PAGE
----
Why does Christianity say that you're supposed let others verbally abuse you?

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  • yesmar
    Lv 7
    4 weeks ago
    Favorite Answer

    It's a common misunderstanding of Jesus' teaching of non-retaliation.  Although it is true that as a follower of Jesus one is not supposed to return evil for evil, it is not true that we are supposed to just let people abuse us.

    Source(s): Jesus follower
  • 4 weeks ago

    Words can not harm you, and physical violence can NOT change your inner thoughts.   Where the church is persecuted, is where it grows the most, since only the sincere  are members 

  • 4 weeks ago

    Because in Christian morality if someone says something rude to you, you can kill them.

  • Anonymous
    4 weeks ago

    Christianity doesn't say we're supposed TO do that.

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  • swolt
    Lv 7
    4 weeks ago

    If it does, I've never encountered a Christian who actually followed that tenet of the religion.

  • 4 weeks ago

    To teach us to rise above another’s negative behavior, no different than a two year-old sassing back. 

  • 4 weeks ago

    What people call "verbal abuse" today, is not what Jesus meant when He told Christians to "turn the other cheek" when being personally insulted. Nowadays, if you offend anyone with what you say, they can report you to the police and have you charged with a new law. There's one proposed for Scotland about which Dr Andrew Tickell, law lecturer at Glasgow Caledonian University tweeted:

    "Drawing ragged lines between permissible and imperissible speech is a tricky business at the best of times... I can see it now. I'm braced for the deluge. "Is this tweet a hate crime?" Report! Report! Report!

    The world is now full of people eager to find fault with what others say to them, or about them, so that they can file legal charges and win lots of money for being offended and insulted by another person's speech. See what happens when people dismiss Jesus' command to "turn the other cheek" when being personally insulted?

    Jesus answered people who asked legitimate questions of him, even when they were seeking to find fault so as to put Him to death, but He refused to respond in any way to insults, even when people were plucking out His beard. On the cross He asked for God the Father to forgive them "for they do not know what they are doing". That's our example.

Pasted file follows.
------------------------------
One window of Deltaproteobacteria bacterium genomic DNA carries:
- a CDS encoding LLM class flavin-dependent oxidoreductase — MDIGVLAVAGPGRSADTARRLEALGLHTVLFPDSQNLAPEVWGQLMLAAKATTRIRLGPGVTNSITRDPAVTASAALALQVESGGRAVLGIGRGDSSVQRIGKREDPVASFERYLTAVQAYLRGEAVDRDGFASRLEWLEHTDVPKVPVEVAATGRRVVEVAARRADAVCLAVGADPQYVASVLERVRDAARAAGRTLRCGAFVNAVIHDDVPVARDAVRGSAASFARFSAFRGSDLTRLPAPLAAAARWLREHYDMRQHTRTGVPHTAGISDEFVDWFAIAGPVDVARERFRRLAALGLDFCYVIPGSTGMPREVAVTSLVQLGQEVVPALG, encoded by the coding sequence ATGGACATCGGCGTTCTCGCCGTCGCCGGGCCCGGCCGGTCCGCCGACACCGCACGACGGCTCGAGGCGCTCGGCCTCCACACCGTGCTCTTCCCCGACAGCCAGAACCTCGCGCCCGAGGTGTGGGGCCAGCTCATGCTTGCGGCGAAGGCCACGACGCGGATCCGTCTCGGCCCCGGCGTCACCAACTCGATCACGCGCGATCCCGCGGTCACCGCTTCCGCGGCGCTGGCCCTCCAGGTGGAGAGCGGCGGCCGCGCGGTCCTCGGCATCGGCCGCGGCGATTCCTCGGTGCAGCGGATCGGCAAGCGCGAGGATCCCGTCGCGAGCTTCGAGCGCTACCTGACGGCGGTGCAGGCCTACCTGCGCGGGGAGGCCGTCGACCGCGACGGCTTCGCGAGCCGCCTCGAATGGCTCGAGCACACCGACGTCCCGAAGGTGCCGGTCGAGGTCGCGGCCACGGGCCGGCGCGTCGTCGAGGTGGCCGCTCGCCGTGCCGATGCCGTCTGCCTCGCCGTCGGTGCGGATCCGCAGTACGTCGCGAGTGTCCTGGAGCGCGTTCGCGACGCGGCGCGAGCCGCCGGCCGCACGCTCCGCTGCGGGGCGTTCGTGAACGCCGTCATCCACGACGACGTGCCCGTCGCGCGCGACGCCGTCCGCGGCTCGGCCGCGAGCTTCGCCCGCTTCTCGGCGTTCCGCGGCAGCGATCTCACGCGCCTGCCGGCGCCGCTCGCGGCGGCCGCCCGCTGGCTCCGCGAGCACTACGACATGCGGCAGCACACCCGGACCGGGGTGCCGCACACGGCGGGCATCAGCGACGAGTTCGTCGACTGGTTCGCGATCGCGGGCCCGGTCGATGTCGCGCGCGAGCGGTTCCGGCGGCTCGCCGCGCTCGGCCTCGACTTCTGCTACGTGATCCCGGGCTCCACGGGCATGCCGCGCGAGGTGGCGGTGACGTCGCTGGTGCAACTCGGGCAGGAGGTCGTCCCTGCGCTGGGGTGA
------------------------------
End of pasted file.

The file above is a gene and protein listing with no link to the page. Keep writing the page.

• What does “turn the other cheek mean”

    ?

    If you notice Jesus Himself defended Himself) at His trial. He responded to Caiaphas the high priest:

    Matthew 26:62-64 And the high priest stood up and said, “Have you no answer to make? What is it that these men testify against you?” [63] But Jesus was silent. And the high priest said to him, “I adjure you by the living God, tell us if you are the Christ, the Son of God.” [64] Jesus said to him, “You have said so. But I tell you, hereafter you will see the Son of man seated at the right hand of Power, and coming on the clouds of heaven.” 

    Jesus also replied to Pontius Pilate: “You would have no power over me unless it had been given you from above; therefore he who delivered me to you has the greater sin” (John 19:11). 

    So Jesus wasn’t “silent” at all. He actually said quite a bit during His trial, which is often brought up as an example of his “turning the other cheek.” He replied at length to three different people

    https://m.ncregister.com/blog/darmstrong/what-does...

  • Anonymous
    4 weeks ago

    De-escalation. Would you rather have hurt feelings or a gaping wound? Or worse. 

    Jesus just wants us to get along. You dont put out fires by adding fuel to them. You take fuel away.

  • 4 weeks ago

    Because it is Christlike to turn the other cheek, rather than to degenerate yourself to the level of those who mock and scoff at you. Remember Matthew 5:5

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